6. At the same time or shortly thereafter, the Friedlanders discovered the townhouse located 7439 Hallcrest Drive, McLean, Virginia, their current home. Herbert Bluethenthal, meanwhile, was brought into the Codys and Friedlanders' discussions regarding the proposed purchase and land trust, and the following plan was devised: First, the Codys would apply for a mortgage on the McLean townhouse, purchase the property in their own names, and then settle it in a land trust. Bluethenthal, for his part, would contribute $50,000 as a down payment. The Friedlanders would then live in the townhouse, paying the mortgage, taxes, insurance and all other expenses and carrying costs. The beneficial interests in the property were to be allocated as follows: Bluethenthal would receive a 19% beneficial interest in the trust property, the Codys an 80% share, and the Friedlanders 1%.
 
7. At trial, Jerome Friedlander and Richard Cody testified that the allocation of beneficial interests was determined as follows. Given that the townhouse's purchase price was $267,500, Bluethenthal's 19% share of the trust was intended to reflect his $50,000 down payment contribution, which amount is roughly that percentage of the purchase price. The Codys' 80% share was intended to reflect the financial risk they would incur by assuming personal liability for the mortgage. Lastly, the Friedlanders' interest was fixed at 1% because that was all that was required to permit them to deduct mortgage interest from their annual income for federal income tax purposes. In the course of his testimony, Jerome Friedlander admitted, however, that part of the motivation for assuming the minimum interest necessary for tax purposes was the desire to minimize the portion of the trust property subject to a federal tax lien in the event that the government were later to levy on his assets.[2]
 
8. Pursuant to the plan, the Codys entered into a contract to purchase the townhouse in May 1999. They paid *686 $445 in connection with their mortgage loan application. Around the same time, the Friedlanders paid $5,000 as a deposit on the purchase contract and $350 for an inspection of the townhouse.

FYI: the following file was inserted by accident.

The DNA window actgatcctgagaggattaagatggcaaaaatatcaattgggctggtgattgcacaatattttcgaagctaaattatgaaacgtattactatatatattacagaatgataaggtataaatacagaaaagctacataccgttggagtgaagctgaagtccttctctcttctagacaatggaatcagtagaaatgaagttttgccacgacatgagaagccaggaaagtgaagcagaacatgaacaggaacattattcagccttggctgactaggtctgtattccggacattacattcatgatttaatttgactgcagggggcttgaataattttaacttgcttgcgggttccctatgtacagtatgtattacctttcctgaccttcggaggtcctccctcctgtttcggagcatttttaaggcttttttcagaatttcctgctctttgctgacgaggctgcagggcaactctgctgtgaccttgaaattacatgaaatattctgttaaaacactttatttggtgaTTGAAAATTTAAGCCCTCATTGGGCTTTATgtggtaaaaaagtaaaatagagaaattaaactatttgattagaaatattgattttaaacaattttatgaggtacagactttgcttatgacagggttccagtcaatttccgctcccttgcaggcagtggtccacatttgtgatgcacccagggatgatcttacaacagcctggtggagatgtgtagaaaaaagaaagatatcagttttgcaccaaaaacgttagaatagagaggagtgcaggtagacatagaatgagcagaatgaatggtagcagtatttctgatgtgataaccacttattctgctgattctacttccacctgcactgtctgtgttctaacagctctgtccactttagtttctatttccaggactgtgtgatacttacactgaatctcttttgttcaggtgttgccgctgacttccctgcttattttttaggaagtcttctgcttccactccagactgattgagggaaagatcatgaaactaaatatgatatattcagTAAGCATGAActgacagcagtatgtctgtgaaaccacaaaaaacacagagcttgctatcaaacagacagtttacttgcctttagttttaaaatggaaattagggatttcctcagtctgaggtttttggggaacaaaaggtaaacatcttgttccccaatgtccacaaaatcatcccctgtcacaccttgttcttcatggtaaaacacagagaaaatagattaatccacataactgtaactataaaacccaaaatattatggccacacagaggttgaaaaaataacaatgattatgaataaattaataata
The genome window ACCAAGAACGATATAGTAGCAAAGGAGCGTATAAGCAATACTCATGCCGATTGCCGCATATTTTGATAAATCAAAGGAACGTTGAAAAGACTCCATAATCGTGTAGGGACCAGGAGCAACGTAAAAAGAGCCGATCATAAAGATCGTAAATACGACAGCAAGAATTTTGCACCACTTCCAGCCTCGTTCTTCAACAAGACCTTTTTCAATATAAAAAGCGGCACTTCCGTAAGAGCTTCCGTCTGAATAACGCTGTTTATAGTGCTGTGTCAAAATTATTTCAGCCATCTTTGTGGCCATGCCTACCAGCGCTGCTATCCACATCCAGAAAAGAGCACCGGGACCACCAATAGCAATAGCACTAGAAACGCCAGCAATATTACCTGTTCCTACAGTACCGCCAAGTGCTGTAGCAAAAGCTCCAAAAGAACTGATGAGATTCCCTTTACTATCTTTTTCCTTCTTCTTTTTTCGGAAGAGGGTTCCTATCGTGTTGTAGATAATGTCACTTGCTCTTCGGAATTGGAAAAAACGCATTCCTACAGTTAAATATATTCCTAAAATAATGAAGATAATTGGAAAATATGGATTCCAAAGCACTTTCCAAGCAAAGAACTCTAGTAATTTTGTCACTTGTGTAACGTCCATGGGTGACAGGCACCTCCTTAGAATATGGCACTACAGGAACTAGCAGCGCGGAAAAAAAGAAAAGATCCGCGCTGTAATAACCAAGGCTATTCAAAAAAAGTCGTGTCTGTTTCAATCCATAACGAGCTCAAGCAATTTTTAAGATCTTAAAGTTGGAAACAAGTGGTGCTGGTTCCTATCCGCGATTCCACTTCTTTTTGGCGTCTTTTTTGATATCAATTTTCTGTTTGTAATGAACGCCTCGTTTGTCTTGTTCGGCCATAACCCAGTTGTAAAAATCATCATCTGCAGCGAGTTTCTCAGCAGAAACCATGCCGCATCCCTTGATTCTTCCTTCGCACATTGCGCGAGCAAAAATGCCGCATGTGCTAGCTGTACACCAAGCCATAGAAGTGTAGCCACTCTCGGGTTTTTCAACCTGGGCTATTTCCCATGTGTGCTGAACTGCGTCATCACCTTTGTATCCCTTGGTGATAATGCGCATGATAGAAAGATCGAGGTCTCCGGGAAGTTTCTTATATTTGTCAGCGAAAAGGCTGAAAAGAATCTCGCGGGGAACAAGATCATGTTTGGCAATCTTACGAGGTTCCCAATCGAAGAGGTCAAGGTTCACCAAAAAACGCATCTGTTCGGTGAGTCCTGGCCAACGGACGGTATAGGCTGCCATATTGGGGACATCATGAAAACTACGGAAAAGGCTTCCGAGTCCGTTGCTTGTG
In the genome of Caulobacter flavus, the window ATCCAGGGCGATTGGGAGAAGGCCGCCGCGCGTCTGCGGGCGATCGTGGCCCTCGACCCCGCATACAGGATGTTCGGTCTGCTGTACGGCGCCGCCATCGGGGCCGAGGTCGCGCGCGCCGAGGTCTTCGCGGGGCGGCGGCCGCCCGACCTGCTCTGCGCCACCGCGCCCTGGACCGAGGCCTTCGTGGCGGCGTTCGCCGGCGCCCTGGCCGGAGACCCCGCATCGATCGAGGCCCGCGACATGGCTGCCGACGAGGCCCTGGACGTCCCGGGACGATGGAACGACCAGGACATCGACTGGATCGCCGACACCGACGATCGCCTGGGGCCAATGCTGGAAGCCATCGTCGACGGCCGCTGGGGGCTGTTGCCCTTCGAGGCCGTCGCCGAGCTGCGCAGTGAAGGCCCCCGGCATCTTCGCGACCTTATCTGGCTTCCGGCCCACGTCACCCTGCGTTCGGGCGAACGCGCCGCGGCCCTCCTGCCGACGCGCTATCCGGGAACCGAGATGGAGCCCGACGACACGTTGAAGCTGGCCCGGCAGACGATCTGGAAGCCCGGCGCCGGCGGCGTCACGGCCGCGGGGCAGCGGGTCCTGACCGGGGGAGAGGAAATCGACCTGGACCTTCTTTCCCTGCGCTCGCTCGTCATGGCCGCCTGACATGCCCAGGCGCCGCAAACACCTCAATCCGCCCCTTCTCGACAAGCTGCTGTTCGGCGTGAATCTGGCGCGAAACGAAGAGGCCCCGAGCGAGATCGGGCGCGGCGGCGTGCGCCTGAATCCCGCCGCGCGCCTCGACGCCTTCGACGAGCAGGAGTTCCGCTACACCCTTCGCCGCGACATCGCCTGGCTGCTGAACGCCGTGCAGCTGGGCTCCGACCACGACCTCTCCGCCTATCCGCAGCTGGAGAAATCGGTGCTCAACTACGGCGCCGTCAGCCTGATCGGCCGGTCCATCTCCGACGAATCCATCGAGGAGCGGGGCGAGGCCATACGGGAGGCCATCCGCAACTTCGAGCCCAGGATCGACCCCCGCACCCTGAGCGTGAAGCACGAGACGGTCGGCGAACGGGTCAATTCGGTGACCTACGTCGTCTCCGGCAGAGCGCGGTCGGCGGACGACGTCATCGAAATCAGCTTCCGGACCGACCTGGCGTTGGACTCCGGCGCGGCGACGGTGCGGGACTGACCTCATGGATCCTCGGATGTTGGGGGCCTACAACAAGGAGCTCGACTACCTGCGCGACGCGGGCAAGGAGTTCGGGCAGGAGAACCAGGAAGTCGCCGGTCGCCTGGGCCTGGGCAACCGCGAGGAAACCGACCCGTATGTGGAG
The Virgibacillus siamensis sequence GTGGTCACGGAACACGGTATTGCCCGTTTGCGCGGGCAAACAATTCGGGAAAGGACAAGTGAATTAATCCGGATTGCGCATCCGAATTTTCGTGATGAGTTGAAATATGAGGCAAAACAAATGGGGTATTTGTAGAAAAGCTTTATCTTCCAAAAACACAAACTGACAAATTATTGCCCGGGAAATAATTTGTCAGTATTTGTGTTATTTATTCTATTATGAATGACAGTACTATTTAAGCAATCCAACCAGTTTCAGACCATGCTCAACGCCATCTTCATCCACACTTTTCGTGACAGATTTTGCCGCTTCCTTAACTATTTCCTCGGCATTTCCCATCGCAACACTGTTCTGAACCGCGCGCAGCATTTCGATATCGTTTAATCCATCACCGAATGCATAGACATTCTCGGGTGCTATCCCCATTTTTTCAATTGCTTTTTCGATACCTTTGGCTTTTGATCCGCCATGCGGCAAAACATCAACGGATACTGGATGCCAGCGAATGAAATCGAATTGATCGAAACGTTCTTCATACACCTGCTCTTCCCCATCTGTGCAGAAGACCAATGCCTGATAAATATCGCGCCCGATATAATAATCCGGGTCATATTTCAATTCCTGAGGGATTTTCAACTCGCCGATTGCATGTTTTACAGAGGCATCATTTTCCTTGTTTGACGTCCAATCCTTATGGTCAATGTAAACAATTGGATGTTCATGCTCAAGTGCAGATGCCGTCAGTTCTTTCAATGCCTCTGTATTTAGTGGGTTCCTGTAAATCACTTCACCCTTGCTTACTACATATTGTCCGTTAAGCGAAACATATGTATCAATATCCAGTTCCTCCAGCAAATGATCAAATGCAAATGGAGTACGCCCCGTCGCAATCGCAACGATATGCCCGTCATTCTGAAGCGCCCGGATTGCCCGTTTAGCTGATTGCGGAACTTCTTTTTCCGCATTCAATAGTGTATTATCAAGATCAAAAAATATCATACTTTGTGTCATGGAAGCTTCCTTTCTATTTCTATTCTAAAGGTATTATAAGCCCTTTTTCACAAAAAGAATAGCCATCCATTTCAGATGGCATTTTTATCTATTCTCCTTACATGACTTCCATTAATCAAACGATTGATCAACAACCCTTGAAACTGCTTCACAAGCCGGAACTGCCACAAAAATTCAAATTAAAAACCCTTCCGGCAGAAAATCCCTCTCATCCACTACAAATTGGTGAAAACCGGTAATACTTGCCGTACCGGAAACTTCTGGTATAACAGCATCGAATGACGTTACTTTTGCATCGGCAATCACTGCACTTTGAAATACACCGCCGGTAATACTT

9. Closing occurred on June 24, 1999, with the Codys taking title to the townhouse in their own names and assuming a $208,000 loan on the property secured with a first deed of trust. Bluethenthal, as agreed, made a $50,000 down payment, and the Friedlanders contributed an additional $8,164. The latter contribution was made possible by a $30,000 loan obtained by Jerome Friedlander and secured by a second deed of trust on the townhouse. The Friedlanders used the $21,800 remaining from this loan to pay personal debts.
 
10. Shortly thereafter, the Friedlanders moved into the townhouse and have since paid all expenses and carrying costs attendant to occupancy. For the period from closing until June 30, 2004, those expenses amounted to approximately $170,000. More specifically, the Friedlanders paid:
 
a. $119,000 in mortgage payments;
 
b. $28,000 in utilities;
 
c. $4,700 in homeowners' association fees;
 
d. $15,000 in real estate taxes;
 
e. $2,600 in insurance premiums;
 
f. $1,900 in maintenance expenses; and
 
g. $2,700 in equipment replacement expenses.
 
Additionally, Jerome Friedlander carries an insurance policy on his life for the purpose of paying off the mortgage on the townhouse in the event of his death.
 
11. In sum, the respective contributions of the Friedlanders, Codys, and Bluethenthal toward the purchase and upkeep of the townhouse at 7439 Hallcrest Drive are as follows:
 
a. the Friedlanders paid $5,000 as deposit, $350 for a home inspection, $8,164 at closing, and $170,000 in mortgage payments and other expenses, for a total contribution of approximately $183,500;
 
b. Bluethenthal paid $50,000 at closing; and
 
c. the Codys paid a $445 mortgage application fee.
 
12. During the five-year period from June 1999 to June 2004, the aggregate fair market rental value of the townhouse was $135,000. The Friedlanders, therefore, paid approximately $48,500 more toward the townhouse than they would have paid under a fair market rental arrangement for the same period.
 

III. The 7439 Hallcrest Trust

 
13. Approximately three months after closing on the townhouse, the Codys, as planned, settled the townhouse in a land trust by conveying title to the townhouse to themselves as co-trustees of the "7439 Hallcrest Trust" ("the Trust"). The instrument creating the Trust had been prepared several months earlier by Jerome Friedlander, an experienced attorney, using the Illinois land trust as a model.[3] Under the terms of the Trust:
 
*687 a. The Codys are both settlors and trustees of the Trust. In those capacities, the Codys have "the express and total power to revoke or amend [the][T]rust," and also the powers "to sell, mortgage, exchange, contribute, or transfer any [T]rust property" and "to manage the property in the absence of direction by the Beneficiaries."
 
b. There are two classes of Trust beneficiaries. In the first class are the Codys and Bluethenthal, with beneficial interests of 80% and 19%, respectively, as previously agreed.[4] In the second class are the Friedlanders, with a beneficial interest of 1%.